Seventy-five years after withdrawing from high school to serve as a U.S. Army soldier during World War II, Vito Trause had one last (surprise) mission to complete.
Dubbed "Operation Vito," the 93-year-old veteran and prisoner of war was awarded a high school diploma at Becton Regional High School in East Rutherford, New Jersey, Wednesday night.
Trause stepped up to the plate on Nov. 30, 1943, when he left school (formerly known as East Rutherford High School) "to go to war, to join the service, to fight for his country," Becton Regional Principal Dario Sforza told Fox News. He was supposed to graduate in 1945.
When Sforza learned Trause never received his high school diploma, he wanted to surprise the man — who he called the "town hero" — with one of his own.
"Instead of spending time in English class during his senior year, [Trause] was captured by the Germans as a prisoner of war," Sforza said, adding that the veteran worked two jobs throughout his life to support his wife and two daughters.
Moved by his story, the school principal set out on "Operation Vito." The mission, which he had less than a month to complete, was broken down into a few parts: get Trause his diploma and any relevant awards — like medals, sashes and stoles — all while keeping it a secret from the veteran.
Sforza worked with the state's Department of Education to give Trause not just an honorary diploma, but the real deal. He also worked with graduates from the 1950s to recreate the diploma Trause would've received in 1945.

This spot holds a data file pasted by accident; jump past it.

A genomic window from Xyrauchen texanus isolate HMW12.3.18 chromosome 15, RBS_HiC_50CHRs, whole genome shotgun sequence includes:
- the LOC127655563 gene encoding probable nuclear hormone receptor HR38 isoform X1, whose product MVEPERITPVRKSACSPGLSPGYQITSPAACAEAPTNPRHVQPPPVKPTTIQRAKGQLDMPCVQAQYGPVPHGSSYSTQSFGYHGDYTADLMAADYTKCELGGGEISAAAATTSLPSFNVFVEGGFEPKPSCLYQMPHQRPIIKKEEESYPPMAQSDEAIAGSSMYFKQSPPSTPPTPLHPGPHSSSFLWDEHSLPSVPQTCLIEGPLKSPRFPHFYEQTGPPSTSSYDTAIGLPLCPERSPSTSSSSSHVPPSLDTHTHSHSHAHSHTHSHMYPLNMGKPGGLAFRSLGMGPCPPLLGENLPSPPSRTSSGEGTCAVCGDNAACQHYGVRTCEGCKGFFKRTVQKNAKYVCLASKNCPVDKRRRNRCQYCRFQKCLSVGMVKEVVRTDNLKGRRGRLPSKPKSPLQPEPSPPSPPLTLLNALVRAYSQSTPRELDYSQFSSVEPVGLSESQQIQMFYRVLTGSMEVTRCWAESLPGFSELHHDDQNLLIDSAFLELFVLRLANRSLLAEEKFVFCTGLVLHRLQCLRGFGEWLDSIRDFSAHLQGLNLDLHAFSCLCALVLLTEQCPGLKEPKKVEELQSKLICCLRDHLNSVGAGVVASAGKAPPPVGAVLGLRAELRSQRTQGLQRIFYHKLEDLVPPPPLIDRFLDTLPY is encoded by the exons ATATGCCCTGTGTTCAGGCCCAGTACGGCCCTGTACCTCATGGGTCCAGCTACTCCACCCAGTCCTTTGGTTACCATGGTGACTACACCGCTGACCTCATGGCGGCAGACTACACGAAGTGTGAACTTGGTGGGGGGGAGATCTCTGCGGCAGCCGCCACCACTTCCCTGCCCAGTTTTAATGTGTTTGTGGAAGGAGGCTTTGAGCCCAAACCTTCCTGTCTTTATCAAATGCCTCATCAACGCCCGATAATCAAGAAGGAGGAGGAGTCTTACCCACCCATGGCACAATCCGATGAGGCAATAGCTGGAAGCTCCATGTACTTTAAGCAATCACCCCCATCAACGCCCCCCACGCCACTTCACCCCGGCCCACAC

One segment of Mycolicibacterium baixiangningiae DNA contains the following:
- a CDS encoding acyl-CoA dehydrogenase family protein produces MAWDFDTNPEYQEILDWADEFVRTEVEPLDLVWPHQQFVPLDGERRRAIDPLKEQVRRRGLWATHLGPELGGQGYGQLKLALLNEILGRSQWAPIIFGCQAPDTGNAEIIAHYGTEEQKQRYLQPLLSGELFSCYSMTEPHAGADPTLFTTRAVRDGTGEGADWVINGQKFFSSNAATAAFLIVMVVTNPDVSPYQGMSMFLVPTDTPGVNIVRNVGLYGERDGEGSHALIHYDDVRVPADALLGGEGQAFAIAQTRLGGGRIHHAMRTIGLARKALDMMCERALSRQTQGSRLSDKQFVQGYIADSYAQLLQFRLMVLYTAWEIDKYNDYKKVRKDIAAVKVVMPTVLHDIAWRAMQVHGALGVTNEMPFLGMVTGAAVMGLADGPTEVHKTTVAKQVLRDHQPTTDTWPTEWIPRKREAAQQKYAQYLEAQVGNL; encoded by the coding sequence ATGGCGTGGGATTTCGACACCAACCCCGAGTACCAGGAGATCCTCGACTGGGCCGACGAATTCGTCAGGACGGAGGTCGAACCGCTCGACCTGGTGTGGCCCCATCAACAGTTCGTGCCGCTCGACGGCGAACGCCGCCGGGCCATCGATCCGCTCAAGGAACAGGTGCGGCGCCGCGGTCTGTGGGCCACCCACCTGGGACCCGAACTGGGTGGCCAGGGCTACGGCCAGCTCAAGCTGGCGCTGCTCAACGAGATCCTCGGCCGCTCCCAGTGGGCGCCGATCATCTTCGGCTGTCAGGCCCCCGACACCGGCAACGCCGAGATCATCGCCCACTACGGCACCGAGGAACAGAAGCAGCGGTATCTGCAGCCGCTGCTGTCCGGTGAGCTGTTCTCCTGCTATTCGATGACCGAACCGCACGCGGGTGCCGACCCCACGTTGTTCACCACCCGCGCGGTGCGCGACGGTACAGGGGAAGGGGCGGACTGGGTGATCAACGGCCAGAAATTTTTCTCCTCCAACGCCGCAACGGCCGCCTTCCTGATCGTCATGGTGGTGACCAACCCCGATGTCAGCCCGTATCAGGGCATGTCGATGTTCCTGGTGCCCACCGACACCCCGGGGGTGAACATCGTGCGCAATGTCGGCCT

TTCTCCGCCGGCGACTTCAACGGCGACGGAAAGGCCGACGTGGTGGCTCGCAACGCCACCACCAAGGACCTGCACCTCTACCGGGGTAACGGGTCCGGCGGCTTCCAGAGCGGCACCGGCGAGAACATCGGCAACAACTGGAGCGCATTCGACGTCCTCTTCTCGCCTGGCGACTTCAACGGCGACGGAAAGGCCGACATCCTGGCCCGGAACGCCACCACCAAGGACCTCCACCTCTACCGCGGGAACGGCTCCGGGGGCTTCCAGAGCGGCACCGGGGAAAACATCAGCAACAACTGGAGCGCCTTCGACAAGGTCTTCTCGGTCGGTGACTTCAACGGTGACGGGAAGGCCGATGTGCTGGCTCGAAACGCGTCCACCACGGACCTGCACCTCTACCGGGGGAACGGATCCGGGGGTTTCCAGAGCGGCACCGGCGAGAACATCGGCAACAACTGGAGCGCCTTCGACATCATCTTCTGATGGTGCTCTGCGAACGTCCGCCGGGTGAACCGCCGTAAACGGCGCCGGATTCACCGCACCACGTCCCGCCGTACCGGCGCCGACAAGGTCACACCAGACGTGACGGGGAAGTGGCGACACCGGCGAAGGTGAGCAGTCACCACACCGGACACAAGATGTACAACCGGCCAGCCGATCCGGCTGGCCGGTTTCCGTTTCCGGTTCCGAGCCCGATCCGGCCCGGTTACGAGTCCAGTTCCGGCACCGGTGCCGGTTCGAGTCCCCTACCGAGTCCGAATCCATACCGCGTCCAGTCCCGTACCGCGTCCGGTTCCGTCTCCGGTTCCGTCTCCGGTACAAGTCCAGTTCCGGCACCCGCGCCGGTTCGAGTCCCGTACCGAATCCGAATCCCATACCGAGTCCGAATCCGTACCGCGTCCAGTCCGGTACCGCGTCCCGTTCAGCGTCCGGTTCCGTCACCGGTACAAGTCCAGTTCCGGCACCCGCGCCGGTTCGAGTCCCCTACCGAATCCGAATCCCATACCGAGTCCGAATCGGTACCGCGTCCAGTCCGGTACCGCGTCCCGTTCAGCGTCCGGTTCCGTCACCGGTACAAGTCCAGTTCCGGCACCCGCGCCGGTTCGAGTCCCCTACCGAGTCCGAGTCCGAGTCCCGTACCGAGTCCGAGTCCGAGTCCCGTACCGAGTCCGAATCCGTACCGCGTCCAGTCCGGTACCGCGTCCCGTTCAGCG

The principal said he came across Trause's military discharge papers, which stated he received four honors for his service — the Good Conduct Medal, the World War II Victory Medal, the American Campaign Medal and the European-African-Middle Eastern Campaign Medal with three Bronze Stars — and had them replicated for Trause.
Sforza also coordinated with the U.S. military to have active duty commanders and sergeants in attendance to surprise Trause.
At Wednesday's ceremony, Sforza said he took to the stage to present the gift to Trause. Usually in a wheelchair, Trause stood up and walked as he was escorted by military personnel to his daughters, who gave him his official diploma.
The 93-year-old received a standing ovation "from every single person in the audience," Sforza said, adding that Trause "couldn't stop smiling the whole time."
"It was special. Everything fell into place," Sforza said. "We had a vision, we had an operation, and we succeeded in our mission."
"[Trause] can continue to live out all his dreams," the principal continued. "This was just one last mission that he needed to accomplish."